The ferry website seems to have been hacked as an image of the Grim Reaper is on display. [Grim Reaper has now gone]

Adds Jun 2

emara News: Cape Clear SUBSIDISED Ferry Operator Pleads Poverty

The actions of the MCA in permitting a ferry to operate without a valid passenger certificate et al have now been raised in the House of Lords and a reply is expected shortly.

Reminder from investigators' report 4.4.3

The Department of Community Rural and Gaeltacht Affairs confirmed that in its experience Mr. O'Driscoll was a potential candidate who had done well on other routes. The Department of Community Rural and Gaeltacht Affairs has since said that "on three occasions financial penalties have been imposed on the operator in accordance with the terms of the contract.

They went on to state that “Notwithstanding this however, it is the Department’s considered view that the service provided by Tithe Saoire Cleire Teo to Cleire rates on a par with the majority of other island Ferry Services subsidized by it".

And here's the DCRGA reply to paragraph 4.4.3:

On Tue, Jun 2, 2009 at 2:46 PM, Mac Cormaic, Aodhán <AMacCormaic@pobail.ie> wrote:

.... Regarding your suggestion that this Department recommended Ciarán Ó Drisceoil to DRDNI, I can find no record of such a recommendation on the Department's files.

Those who are following events on Cape Clear and the possible implications for the Rathlin ferry service will wish to read this petition. All comments welcome.

Adds Jun 4

Photos on Flickr's Rathlin Rip 2

Discussion on Peoples Republic of Cork blog
mushypea: "thanks for the insight lads......paints a better picture"

Adds June 10

Lord Laird to ask Her Majesty’s Government whether the Maritime and Coastguard Agency was aware that in September 2008 the ferry MV Canna operated by the Rathlin Island Ferry Ltd was operating without a valid passenger carrying certificate; and, if so, what action they took. HL3986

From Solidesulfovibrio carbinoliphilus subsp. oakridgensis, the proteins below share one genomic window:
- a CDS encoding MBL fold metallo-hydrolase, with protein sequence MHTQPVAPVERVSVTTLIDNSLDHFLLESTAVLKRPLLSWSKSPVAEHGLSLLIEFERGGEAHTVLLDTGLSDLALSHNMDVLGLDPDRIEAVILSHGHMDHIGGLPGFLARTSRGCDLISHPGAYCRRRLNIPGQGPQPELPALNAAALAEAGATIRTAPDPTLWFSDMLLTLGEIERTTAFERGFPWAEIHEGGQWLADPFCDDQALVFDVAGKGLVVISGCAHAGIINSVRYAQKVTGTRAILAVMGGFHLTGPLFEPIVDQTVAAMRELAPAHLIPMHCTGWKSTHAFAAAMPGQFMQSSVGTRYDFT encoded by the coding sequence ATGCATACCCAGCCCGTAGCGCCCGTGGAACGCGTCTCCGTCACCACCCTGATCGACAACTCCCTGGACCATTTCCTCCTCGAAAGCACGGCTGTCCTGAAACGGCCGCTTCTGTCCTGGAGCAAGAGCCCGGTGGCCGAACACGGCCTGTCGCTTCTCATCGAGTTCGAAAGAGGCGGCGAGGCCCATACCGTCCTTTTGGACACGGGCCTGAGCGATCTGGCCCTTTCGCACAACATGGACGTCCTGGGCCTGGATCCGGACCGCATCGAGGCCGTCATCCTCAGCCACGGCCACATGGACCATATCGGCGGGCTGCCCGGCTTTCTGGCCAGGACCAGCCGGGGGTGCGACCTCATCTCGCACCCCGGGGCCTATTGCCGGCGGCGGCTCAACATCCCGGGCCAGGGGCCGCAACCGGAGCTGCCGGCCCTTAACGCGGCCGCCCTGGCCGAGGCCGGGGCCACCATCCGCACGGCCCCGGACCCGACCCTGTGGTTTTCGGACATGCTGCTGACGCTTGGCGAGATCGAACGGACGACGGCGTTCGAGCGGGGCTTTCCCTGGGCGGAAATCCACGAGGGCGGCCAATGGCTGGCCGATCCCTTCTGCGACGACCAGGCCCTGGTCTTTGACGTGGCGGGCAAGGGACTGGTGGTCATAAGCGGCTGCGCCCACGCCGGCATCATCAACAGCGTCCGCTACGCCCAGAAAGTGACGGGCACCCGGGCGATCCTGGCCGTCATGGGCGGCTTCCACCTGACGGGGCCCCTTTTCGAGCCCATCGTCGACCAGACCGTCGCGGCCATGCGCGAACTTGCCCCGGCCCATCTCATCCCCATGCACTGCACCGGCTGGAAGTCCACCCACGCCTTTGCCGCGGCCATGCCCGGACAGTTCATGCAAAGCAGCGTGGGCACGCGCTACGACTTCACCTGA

Will the Ministerial reply place the blame where it belongs or will the MCA highlight an administrative 'malfunction'? If the latter, will the MCA retain any credibility in the maritime industry?

Why is MCA obfuscating?

Lord Adonis replies to Lord Laird

On 3 October 2008, whilst completing the annual survey of the MV CANNA, the Maritime and Coastguard Agency (MCA) became aware that the vessel had operated without a valid passenger certificate between 1 and 11 September 2008.

The Minister would appear to have been misinformed. Peter Cardy, MCA CEO, has already admitted that the MCA knew about the 'problem' on September 5, 2008, yet it continued to let the vessel carry passengers with an invalid certificate and, presumably, no insurance. The MCA also knew from its own records that the MV Canna was out of survey on August 31, 2008 and an MCA surveyor was on RIFL premises in Ballycastle on August 29. Just how long would this state of illegality have pertained had pertinent questions not been asked on September 5, 2008?

Earlier MCA document here and here (with notes) for comparison with Cardy document.

Friday, 22 May 2009

Admission of a Maritime and Coastguard Agency Chief Executive

MV Canna’s certificate was not extended retrospectively by MCA. The short term certificate issued to the vessel on 12/09/08 was valid from the date of its issue. Although the postponement was agreed by MCA Belfast MO on 5 September 2008**, technically the full term certificate onboard remained invalid from 1 September until 11 September 2008 – ie during the period beyond the expiry of the annual survey range dates. Also, due to same reason, the certificate remained invalid during the period 1 September to 17 September in each of the preceding two years (2006 and 2007).